- The Washington Times - Wednesday, October 14, 2009


Candidate bent rules on spending

TRENTON, N.J. | Travel records show the Republican candidate for New Jersey governor frequently exceeded federal spending guidelines on business travel while he was a U.S. attorney.

The records were obtained by the campaign of Chris Christie’s opponent, Gov. Jon Corzine, under the Freedom of Information Act. The campaign gave them to the Associated Press.

Mr. Christie exceeded the hotel allowance on 14 of 16 business trips last year. Vouchers show taxpayers occasionally paid for five-star hotels topping $400 a night.

Mr. Christie has campaigned on a platform of ethical integrity and cutting government waste. He said he stayed in more expensive hotels when government rates weren’t available and completed paperwork justifying the expenses.


Kerry ‘wary’ of troop buildup

Senate Foreign Relations Committee Chairman John Kerry, who will travel to Afghanistan and Pakistan this week, said Tuesday he was “very wary” of sending more American troops to the region.

Minutes after getting off the phone to President Obama about the issue, the Massachusetts Democrat said neither of the two extremes - a nationwide counterinsurgency and nation-building effort in Afghanistan, nor “walking away from the place” - were doable.

“The key in Afghanistan is, we have got to figure out what is achievable, measured against the legitimate interests of the United States, primary among which is al Qaeda,” he told Reuters news agency.

“In Afghanistan itself, we have to resolve the question of whether the Taliban are per se a threat to us.”


Obama taps gay to be marshal

President Obama has nominated a Minnesota policewoman to become the first openly gay person to serve as a U.S. marshal.

Sharon Lubinski is an assistant chief in the Minneapolis Police Department, where she has worked for 20 years.

Mr. Obama has had a rocky relationship with gay activists, who want him to end the military’s “don’t ask, don’t tell” policy. He publicly pledged last weekend to do so.

He has picked openly gay people to serve in other positions in his administration, including the director of the U.S. Office of Personnel Management and the U.S. ambassador to New Zealand and Samoa.


Poll: Only 27% favor Schwarzenegger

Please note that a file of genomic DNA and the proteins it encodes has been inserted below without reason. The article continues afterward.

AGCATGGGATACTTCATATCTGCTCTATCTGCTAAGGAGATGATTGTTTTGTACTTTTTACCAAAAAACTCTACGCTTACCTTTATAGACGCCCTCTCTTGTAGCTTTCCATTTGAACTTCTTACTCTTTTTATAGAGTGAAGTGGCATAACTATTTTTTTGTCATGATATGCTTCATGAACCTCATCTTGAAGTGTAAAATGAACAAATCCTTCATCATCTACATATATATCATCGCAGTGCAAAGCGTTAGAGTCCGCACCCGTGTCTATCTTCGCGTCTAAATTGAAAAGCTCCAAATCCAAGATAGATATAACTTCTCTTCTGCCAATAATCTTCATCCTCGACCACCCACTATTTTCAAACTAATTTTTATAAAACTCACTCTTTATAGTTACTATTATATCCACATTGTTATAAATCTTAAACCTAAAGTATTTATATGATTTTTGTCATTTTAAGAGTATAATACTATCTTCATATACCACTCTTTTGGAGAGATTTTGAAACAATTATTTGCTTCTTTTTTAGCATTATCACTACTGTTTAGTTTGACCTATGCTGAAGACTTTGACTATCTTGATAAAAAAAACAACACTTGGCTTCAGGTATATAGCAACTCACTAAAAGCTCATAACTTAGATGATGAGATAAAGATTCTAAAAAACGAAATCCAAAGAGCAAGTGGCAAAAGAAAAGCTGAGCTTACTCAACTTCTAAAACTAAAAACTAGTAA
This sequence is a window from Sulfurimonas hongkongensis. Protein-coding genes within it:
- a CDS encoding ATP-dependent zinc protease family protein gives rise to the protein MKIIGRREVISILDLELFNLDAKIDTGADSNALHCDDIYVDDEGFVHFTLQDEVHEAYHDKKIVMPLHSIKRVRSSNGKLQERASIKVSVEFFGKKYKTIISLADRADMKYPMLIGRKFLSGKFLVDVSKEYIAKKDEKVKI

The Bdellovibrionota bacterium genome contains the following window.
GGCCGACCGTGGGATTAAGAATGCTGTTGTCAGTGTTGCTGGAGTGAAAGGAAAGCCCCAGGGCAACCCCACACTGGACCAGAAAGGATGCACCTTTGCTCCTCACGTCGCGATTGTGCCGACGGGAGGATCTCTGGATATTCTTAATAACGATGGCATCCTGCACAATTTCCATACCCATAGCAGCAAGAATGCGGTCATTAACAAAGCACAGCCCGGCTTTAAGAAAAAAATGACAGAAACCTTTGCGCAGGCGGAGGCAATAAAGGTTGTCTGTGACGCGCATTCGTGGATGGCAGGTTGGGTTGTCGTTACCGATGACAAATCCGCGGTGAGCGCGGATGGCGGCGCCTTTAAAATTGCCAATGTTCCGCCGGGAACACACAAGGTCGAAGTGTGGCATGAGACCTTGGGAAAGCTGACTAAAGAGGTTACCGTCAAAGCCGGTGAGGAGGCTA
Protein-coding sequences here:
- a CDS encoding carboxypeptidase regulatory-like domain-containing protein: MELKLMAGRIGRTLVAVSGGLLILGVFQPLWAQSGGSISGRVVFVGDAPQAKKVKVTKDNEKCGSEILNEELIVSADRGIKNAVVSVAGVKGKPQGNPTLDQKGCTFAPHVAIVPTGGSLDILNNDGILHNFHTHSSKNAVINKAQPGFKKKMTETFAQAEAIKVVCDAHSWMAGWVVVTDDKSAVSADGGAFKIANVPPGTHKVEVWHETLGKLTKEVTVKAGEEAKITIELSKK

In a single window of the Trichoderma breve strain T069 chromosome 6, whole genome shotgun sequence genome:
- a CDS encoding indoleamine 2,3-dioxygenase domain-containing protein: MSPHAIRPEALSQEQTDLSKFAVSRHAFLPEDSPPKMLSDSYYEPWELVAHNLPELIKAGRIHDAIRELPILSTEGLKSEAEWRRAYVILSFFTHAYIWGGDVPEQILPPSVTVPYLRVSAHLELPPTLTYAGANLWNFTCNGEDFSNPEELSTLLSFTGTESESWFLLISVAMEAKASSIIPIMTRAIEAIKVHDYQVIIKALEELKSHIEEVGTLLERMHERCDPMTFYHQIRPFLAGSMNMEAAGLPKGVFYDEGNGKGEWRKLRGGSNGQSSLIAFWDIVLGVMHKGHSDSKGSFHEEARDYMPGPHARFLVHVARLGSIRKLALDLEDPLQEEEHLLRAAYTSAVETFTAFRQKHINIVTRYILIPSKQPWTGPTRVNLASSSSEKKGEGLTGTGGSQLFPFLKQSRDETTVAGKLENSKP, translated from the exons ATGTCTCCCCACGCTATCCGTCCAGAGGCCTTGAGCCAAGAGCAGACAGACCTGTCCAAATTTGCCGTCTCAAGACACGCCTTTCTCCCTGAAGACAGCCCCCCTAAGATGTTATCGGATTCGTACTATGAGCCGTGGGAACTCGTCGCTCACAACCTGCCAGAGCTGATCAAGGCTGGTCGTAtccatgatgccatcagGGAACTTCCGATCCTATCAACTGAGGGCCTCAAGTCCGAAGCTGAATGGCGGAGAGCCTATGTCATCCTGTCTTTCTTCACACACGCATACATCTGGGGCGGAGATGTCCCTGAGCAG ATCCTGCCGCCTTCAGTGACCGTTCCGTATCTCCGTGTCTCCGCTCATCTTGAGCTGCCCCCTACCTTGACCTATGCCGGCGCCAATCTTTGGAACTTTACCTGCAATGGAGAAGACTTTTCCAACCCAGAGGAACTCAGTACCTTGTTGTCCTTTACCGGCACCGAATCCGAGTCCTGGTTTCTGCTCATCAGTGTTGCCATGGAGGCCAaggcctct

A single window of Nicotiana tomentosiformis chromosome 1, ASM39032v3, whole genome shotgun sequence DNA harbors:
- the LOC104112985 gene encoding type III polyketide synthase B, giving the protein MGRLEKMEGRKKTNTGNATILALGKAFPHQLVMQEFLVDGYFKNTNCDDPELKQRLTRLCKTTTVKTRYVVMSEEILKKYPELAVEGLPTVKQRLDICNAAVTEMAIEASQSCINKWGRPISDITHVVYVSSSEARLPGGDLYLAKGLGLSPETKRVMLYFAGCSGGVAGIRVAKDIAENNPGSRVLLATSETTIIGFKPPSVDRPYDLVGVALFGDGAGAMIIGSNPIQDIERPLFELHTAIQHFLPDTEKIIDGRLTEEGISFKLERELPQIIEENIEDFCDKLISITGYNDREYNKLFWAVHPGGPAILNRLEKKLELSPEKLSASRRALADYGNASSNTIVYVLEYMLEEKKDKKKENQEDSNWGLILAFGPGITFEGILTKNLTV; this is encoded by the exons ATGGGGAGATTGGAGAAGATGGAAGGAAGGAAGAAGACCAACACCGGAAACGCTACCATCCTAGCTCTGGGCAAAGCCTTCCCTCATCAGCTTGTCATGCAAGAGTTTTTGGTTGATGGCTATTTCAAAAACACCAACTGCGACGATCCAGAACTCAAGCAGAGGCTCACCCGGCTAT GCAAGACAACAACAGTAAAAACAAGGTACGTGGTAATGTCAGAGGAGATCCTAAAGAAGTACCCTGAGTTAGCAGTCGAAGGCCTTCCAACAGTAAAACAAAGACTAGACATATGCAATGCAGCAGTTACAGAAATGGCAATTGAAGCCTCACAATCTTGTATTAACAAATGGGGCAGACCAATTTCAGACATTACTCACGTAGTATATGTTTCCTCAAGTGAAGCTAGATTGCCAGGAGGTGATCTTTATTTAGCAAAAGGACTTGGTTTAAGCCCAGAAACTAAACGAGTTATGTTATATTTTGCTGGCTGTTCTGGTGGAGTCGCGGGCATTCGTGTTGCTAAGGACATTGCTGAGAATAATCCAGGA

SACRAMENTO, Calif. | Gov. Arnold Schwarzenegger is having trouble selling his latest act to California voters.

A Field Poll released Tuesday finds the Republican with his lowest approval rating ever. Just 27 percent of voters approve of his performance, while 65 percent disapprove.

The governor’s esteem has been slipping since December 2007, when he enjoyed an approval rating of 60 percent. His highest ratings came in 2004, his first full year in office.

Mr. Schwarzenegger’s latest mark is the second-lowest, when matched against the six governors who preceded him. Only Democrat Gray Davis scored lower, registering a 22 percent approval rating in 2003, shortly before voters recalled him.

The results were based on a telephone survey of 1,005 voters conducted Sept. 18 to Oct. 5. The survey has a margin of sampling error of 3.2 percentage points.


Hispanic music at ‘La Casa Blanca’

The White House became “La Casa Blanca” on Tuesday, celebrating Hispanic musical heritage with a South Lawn concert and such guests as Gloria Estefan, George Lopez, the bachata music group Aventura, Jose Feliciano and more.

“In Performance at the White House: Fiesta Latina” continues a music series launched by first lady Michelle Obama to highlight various genres of music. Jazz and country music events, with workshops for music students, have been held. A classical music show is on tap for Nov. 4.

Tuesday’s musical extravaganza comes during the month dedicated to celebrating the culture and traditions of Hispanics, the nation’s largest minority group at 15 percent of the U.S. population, according to Census Bureau figures.


Wilderness plan worries military

DENVER | Military officials say proposed wilderness designations for parts of the Colorado mountains could threaten the Army’s only high-altitude training site for helicopter pilots.

Col. Joel Best, senior aviation officer for the Colorado Army National Guard, said Tuesday the proposed “Hidden Gems” wilderness designations would put all of the training site’s high-altitude landing zones off-limits.

The White River Wilderness Coalition is advocating for wilderness protection for about 450,000 acres, or about 700 square miles, in several areas. Col. Best said the Colorado guard’s High Altitude Aviation Training Site west of Vail uses some of those areas to train pilots for the kinds of conditions they encounter in Afghanistan and other regions.

From wire dispatches and staff reports

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